], Rob Bettmann
wrote, “To be a really good dancer one must enjoy failure, and, to a certain extent, pain. Failure, as it is through doing what one cannot do that one reaches the outer limits of the possible. Pain, because it is the anvil upon which is forged the body, and thus the person, who can create significant performance.” So did he mean that dance at bottom is a form of masochism? Was he saying dancers are unbalanced souls who routinely flirt with the dark side—as in the much-hyped melodrama film Black Swan
which is maligned by many dancers as riddled with erroneous clichés [see, for example, What Britain’s ballet stars made of Black Swan – The Guardian
Although there are always exceptions at the outer edges, of course, the dictionary definition of masochism—as “a condition in which gratification, often sexual, depends on one’s suffering physical pain or humiliation”—rarely fits the bill for the dancers I’ve known. Whim W’Him artistic director Olivier Wevers casually lists “masochism and denial” as part of the everyday equipment of dancers, and recalls how, during his last year of professional dancing, he was scarcely able to move in the morning before he’d had three ibuprofen and a warm bath. But he uses the term “masochism” loosely and with an ironic smile—he’s never considered pain a positive perk of the job. An ability and willingness to put up with hurting as a literal occupational hazard is, however, endemic to the species.
Total knee replacement surgery last month got me thinking about the meaning and uses of physical pain. Follow-up medial appointments provided an odd insight into the startling disconnect between third-person observation and first-person experience.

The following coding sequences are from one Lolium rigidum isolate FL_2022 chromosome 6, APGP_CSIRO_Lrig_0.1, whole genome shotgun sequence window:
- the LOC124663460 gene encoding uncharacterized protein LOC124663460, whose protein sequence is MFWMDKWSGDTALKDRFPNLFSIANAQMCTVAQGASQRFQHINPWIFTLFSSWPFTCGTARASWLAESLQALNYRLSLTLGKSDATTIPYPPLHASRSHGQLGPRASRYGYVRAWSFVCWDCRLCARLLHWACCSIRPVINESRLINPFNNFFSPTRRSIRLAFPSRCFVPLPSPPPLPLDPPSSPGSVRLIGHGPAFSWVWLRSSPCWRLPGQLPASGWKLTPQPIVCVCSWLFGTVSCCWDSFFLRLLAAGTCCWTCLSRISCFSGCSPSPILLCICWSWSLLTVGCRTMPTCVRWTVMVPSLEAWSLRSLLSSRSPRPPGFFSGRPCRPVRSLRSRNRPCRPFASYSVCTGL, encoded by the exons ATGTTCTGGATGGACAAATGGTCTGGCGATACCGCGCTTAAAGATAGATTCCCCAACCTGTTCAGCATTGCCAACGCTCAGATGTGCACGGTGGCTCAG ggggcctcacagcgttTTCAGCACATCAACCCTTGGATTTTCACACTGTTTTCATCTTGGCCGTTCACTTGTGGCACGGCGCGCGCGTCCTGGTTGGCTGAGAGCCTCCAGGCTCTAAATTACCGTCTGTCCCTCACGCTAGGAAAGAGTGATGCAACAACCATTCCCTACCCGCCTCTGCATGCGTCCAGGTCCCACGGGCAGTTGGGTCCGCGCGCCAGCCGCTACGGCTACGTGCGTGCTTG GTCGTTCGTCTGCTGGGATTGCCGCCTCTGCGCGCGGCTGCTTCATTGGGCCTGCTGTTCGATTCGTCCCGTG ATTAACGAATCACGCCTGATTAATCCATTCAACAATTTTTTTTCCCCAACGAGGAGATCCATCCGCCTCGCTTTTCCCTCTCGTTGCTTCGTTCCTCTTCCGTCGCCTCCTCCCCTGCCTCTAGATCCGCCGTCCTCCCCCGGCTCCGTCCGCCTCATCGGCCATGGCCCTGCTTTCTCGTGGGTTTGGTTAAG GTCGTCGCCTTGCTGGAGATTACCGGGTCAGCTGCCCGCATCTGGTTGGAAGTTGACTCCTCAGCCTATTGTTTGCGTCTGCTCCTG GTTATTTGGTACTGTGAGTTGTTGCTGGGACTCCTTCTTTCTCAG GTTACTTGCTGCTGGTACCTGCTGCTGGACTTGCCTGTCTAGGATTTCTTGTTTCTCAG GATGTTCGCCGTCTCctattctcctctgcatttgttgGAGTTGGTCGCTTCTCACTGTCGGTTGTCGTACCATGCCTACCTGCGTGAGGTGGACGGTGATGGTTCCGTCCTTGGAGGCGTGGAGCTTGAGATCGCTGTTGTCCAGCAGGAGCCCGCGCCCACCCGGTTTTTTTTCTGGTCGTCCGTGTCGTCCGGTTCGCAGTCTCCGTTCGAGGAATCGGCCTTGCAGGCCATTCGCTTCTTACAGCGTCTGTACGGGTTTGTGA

Measurable fact: Since surgery I’ve been passing the objective tests of mobility, range of motion, strength, with flying colors.
Perception: A month+ out, my knee still hurts during the day and quite a lot at night.
Realization: In this scenario, the doctor, PA, and PT are like audience and critics, watching and praising my performance which they witness from the outside, while I’ve sometimes felt like a dancer who barely gets through the show then collapses in the wings. (“And I’ve seen that happen often enough,” says Olivier.)
Pain used to be a very common accompaniment of the human condition. Now most of us lay people only rarely experience it. After surgery, one exercises, etc., to rehabilitate a body part, but why do dancers persist with this routine not just for a few months but a whole career? If it’s not because they enjoy physical suffering or seek it out as some kind of holy grail, what keeps them going and not quitting through daily discomfort, frequent bouts of real pain, and the continual looming threat of dangerous, perhaps career-stopping injury? What’s in it for them?
For dancers, as for competitive athletes, other deep inner motivations lie at the core of their willingness to engage with pain and come to terms with it.
- Ambition for one. Put in kinder terms, dance satisfies dancers’ desire to make their mark, to be recognized, to garner accolades, applause and attention, to feel fulfilled.
- A drive to perfection is an obvious and related motivation for a successful dance career, while striving to reach it is part of the elusive but intense pleasure of a dancer’s profession.
- Another very useful, perhaps necessary driving force is a brimming reservoir of physical energy, expressed in a love of moving. The act of dancing makes the dancer feel alive, real, her/his true self.
- Perhaps underlying and over-arching it all is enchantment with the whole theatrical world, where mundane drudgery is transformed into something magical or transcendent. Dancing, with all its pains, makes life worth living.
But then, HOW DO THEY DO IT? This Thursday, I’ll focus on some of the strategies dancers use to keep mind/body balance and stay on top of physical pain.